First: it's good to see people going into pixel art. It's a great medium and a whole lot of fun too. I'm answering your question a bit directly here--I really don't mean to discourage you, I just think you're not taking the easiest approach here.
One important factor here is that the original sprites are making simplifications which work well at a low resolution but do not at a high resolution. Look for instance at your interpretation of his hair; with no offense to you, it's clear that you're kind of just copying the forms without really understanding what the original artist was conveying, and it doesn't really work. Some study of anatomy and lighting would definitely be beneficial; you don't need to do anything as drastic as a professional artist would, but take some time to look at some pictures and do some real life observation. Take a look at things like head shape; your guy there has a very square forehead, not much like what you'll see in real life.
Lower res sprites also often cheat on the perspective--you can get away with it, and it's more important to look good and be readable than to be technically correct. That does not work quite as well at a higher resolution.
Animations also won't translate nearly as well, in part because the framecount is too low for a larger sprite. If you look at the LPC sprites I had to do 8 frames in the walking animation for it to look decent (I might possibly be able to get away with 6 now that I'm a bit better at animation but not less).
On an even more general note, higher resolution pixel art is also a lot harder and a lot more work, so it's much less suitable for a beginner. I'd really recommend starting smaller.
I can't say that I really agree with you, Surt. There is a big difference between a request and a demand. "Would you consider tweaking the licensing to deal with this weird issue so I can be 100% sure that I can use it in my game" is completely different from the more aggravating type of "I need this but all animated and in 32x32 resolution for my game, no pay but you can put it in your portfolio" 'request.' Even a straight up license-alteration request ("Any chance you'd be willing to CC-By this so I can use it in my project?) isn't unreasonable as long as you're polite about it. It's also not unfair to assume that people are unaware of OGA-By (unless they're a well-known FOSS creator or OGA regular like you). Frankly, the DRM clause of CC-By was not properly disclosed and hasn't been well known for long. And most artists really aren't aware of the intricacies of FOSS licensing issues.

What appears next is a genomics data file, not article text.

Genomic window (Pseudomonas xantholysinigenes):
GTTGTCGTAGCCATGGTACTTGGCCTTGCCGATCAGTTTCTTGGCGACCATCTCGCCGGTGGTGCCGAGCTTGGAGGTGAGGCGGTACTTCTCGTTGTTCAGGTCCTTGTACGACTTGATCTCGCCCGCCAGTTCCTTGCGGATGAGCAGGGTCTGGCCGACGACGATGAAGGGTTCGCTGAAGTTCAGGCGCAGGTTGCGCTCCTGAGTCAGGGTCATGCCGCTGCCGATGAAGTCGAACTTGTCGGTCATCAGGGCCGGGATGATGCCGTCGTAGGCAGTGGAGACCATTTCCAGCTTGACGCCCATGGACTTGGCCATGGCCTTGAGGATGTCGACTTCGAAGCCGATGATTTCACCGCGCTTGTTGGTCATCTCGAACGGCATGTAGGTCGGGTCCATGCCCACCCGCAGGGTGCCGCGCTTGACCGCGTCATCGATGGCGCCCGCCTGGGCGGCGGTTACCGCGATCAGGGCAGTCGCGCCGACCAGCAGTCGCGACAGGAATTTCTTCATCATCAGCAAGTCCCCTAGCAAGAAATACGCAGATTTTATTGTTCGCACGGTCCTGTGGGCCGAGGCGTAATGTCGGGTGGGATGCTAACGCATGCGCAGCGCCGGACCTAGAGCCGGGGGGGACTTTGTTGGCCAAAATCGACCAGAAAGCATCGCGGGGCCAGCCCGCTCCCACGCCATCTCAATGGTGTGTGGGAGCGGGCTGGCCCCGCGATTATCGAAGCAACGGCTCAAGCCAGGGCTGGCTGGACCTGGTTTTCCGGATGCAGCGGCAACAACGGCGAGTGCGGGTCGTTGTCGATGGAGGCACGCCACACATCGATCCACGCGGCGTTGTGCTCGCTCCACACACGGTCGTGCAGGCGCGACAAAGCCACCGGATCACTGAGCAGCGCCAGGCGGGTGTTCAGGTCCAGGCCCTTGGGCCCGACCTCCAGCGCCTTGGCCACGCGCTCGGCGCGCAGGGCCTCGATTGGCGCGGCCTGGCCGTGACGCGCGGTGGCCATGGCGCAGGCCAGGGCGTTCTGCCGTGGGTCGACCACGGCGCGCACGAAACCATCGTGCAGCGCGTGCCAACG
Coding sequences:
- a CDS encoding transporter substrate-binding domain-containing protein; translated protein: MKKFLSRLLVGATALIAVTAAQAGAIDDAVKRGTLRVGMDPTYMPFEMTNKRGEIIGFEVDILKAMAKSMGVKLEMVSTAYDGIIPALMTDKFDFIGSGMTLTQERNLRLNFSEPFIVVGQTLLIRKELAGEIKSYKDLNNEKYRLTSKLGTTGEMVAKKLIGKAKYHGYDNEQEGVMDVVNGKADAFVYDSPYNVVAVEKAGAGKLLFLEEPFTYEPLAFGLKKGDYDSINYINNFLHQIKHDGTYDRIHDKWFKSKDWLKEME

I would note that Bart might be able to relicense Sara's design/sprites under OGA-By. I don't know what rights he holds exactly, or how in touch with Mandi he is these days, but it's a distinct possibility.
I personally like OGA-By a lot, I've put it on everything I can of mine. As Saliv said, I don't think anyone will get upset as long as you approach it tactfully, which I have no doubt you will.
Thanks for letting me know--I was wondering what was up, but he didn't seem to care to say. I can understand that, a guy's gotta prioritize after all. I definitely haven't been able to do very much game stuff at all in the past several months :(
What's Clint up to these days? He's obviously alive, but I haven't seen him in this neck of the woods for quite a while. I hope it's the good sort of busy, anyway.
I think the tentative consensus is that art and code can be treated separately for this--all that needs to be released under -SA are direct derivaties of the graphics. That hasn't been tested in court, but as far as I am concerned it satisfies the license requirements for anything I release under the license.
Note also that most (or all?) of the LPC base assets (at least those made by me, Sharm and Charles Gabriel--I don't know for sure about those done by Beast or Daniel Armstrong (Hughspectrum)) are dual-licensed to CC-By. Of course that does not apply to any derivatives made by others, though they are free to dual-license as well if they please.
All that to say: you can absolutely pay me if you want. I accept large wads of cash, precious metals or gemstones.
Thanks for the additional information. I don't mean to be a bother, but could you please remove the woman then? The low res and edtis don't remove the copyright issue with using it, and we want to be sure that all the assets here are completely unencumbered license-wise.
Acidius: I'm glad you're willing to share so much of your work. However, a lot of these seem to have limited usefulness for most game projects, and a number of them (eg, this one, http://opengameart.org/content/opening-of-birs-cage, and http://opengameart.org/content/flying-bird ) really don't need to be multiple submissions. It would be helpful if you could combine some of these into a smaller number of listings (you can do this by editing one listing to include more files, and marking others to be deleted). This helps the readability of the archives, and it makes it easier for devs to keep track of your files as well if they want to use them.
It looks like you've incorporated some photo resources here. Is there any way you could reference those as well? It's important that these kinds of sources be tracked to make sure that they're properly licensed.